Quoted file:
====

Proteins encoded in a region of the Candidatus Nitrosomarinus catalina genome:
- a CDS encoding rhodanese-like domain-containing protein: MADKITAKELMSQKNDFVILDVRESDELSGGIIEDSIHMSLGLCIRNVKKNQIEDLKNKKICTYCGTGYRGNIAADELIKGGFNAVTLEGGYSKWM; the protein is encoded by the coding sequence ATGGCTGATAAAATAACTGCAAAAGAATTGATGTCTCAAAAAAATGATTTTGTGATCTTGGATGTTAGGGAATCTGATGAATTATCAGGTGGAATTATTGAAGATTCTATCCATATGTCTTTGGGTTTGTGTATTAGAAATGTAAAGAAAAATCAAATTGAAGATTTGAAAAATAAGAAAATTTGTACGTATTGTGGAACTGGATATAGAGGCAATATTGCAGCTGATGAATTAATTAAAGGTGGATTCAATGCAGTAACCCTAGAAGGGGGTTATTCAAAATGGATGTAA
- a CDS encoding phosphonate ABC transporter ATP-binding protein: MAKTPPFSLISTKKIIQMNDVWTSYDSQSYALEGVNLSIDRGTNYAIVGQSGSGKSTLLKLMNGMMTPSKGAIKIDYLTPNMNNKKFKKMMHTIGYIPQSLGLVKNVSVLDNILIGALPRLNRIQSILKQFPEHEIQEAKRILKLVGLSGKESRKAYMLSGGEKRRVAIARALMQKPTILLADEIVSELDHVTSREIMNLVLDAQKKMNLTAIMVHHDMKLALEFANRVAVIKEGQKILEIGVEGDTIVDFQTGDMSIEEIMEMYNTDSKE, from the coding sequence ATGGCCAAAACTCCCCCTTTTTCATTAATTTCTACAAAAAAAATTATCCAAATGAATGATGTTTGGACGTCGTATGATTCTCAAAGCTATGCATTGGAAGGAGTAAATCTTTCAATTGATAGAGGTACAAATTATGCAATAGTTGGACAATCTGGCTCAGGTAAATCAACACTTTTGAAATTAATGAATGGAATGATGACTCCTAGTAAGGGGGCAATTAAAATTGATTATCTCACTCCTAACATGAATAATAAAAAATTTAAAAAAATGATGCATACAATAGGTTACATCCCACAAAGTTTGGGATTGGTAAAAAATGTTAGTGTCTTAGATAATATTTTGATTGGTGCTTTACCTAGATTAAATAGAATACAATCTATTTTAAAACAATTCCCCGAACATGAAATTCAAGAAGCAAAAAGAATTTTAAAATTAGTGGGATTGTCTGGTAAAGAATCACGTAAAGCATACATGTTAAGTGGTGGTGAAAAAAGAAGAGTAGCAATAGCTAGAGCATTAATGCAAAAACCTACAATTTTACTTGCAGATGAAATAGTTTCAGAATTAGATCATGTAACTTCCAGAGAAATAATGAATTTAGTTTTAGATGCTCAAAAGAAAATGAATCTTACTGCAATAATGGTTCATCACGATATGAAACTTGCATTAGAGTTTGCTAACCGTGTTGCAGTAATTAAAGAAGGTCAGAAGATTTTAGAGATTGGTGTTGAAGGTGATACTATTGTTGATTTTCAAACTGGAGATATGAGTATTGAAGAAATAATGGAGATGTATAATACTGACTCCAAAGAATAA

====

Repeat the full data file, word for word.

Proteins encoded in a region of the Candidatus Nitrosomarinus catalina genome:
- a CDS encoding rhodanese-like domain-containing protein: MADKITAKELMSQKNDFVILDVRESDELSGGIIEDSIHMSLGLCIRNVKKNQIEDLKNKKICTYCGTGYRGNIAADELIKGGFNAVTLEGGYSKWM; the protein is encoded by the coding sequence ATGGCTGATAAAATAACTGCAAAAGAATTGATGTCTCAAAAAAATGATTTTGTGATCTTGGATGTTAGGGAATCTGATGAATTATCAGGTGGAATTATTGAAGATTCTATCCATATGTCTTTGGGTTTGTGTATTAGAAATGTAAAGAAAAATCAAATTGAAGATTTGAAAAATAAGAAAATTTGTACGTATTGTGGAACTGGATATAGAGGCAATATTGCAGCTGATGAATTAATTAAAGGTGGATTCAATGCAGTAACCCTAGAAGGGGGTTATTCAAAATGGATGTAA
- a CDS encoding phosphonate ABC transporter ATP-binding protein: MAKTPPFSLISTKKIIQMNDVWTSYDSQSYALEGVNLSIDRGTNYAIVGQSGSGKSTLLKLMNGMMTPSKGAIKIDYLTPNMNNKKFKKMMHTIGYIPQSLGLVKNVSVLDNILIGALPRLNRIQSILKQFPEHEIQEAKRILKLVGLSGKESRKAYMLSGGEKRRVAIARALMQKPTILLADEIVSELDHVTSREIMNLVLDAQKKMNLTAIMVHHDMKLALEFANRVAVIKEGQKILEIGVEGDTIVDFQTGDMSIEEIMEMYNTDSKE, from the coding sequence ATGGCCAAAACTCCCCCTTTTTCATTAATTTCTACAAAAAAAATTATCCAAATGAATGATGTTTGGACGTCGTATGATTCTCAAAGCTATGCATTGGAAGGAGTAAATCTTTCAATTGATAGAGGTACAAATTATGCAATAGTTGGACAATCTGGCTCAGGTAAATCAACACTTTTGAAATTAATGAATGGAATGATGACTCCTAGTAAGGGGGCAATTAAAATTGATTATCTCACTCCTAACATGAATAATAAAAAATTTAAAAAAATGATGCATACAATAGGTTACATCCCACAAAGTTTGGGATTGGTAAAAAATGTTAGTGTCTTAGATAATATTTTGATTGGTGCTTTACCTAGATTAAATAGAATACAATCTATTTTAAAACAATTCCCCGAACATGAAATTCAAGAAGCAAAAAGAATTTTAAAATTAGTGGGATTGTCTGGTAAAGAATCACGTAAAGCATACATGTTAAGTGGTGGTGAAAAAAGAAGAGTAGCAATAGCTAGAGCATTAATGCAAAAACCTACAATTTTACTTGCAGATGAAATAGTTTCAGAATTAGATCATGTAACTTCCAGAGAAATAATGAATTTAGTTTTAGATGCTCAAAAGAAAATGAATCTTACTGCAATAATGGTTCATCACGATATGAAACTTGCATTAGAGTTTGCTAACCGTGTTGCAGTAATTAAAGAAGGTCAGAAGATTTTAGAGATTGGTGTTGAAGGTGATACTATTGTTGATTTTCAAACTGGAGATATGAGTATTGAAGAAATAATGGAGATGTATAATACTGACTCCAAAGAATAA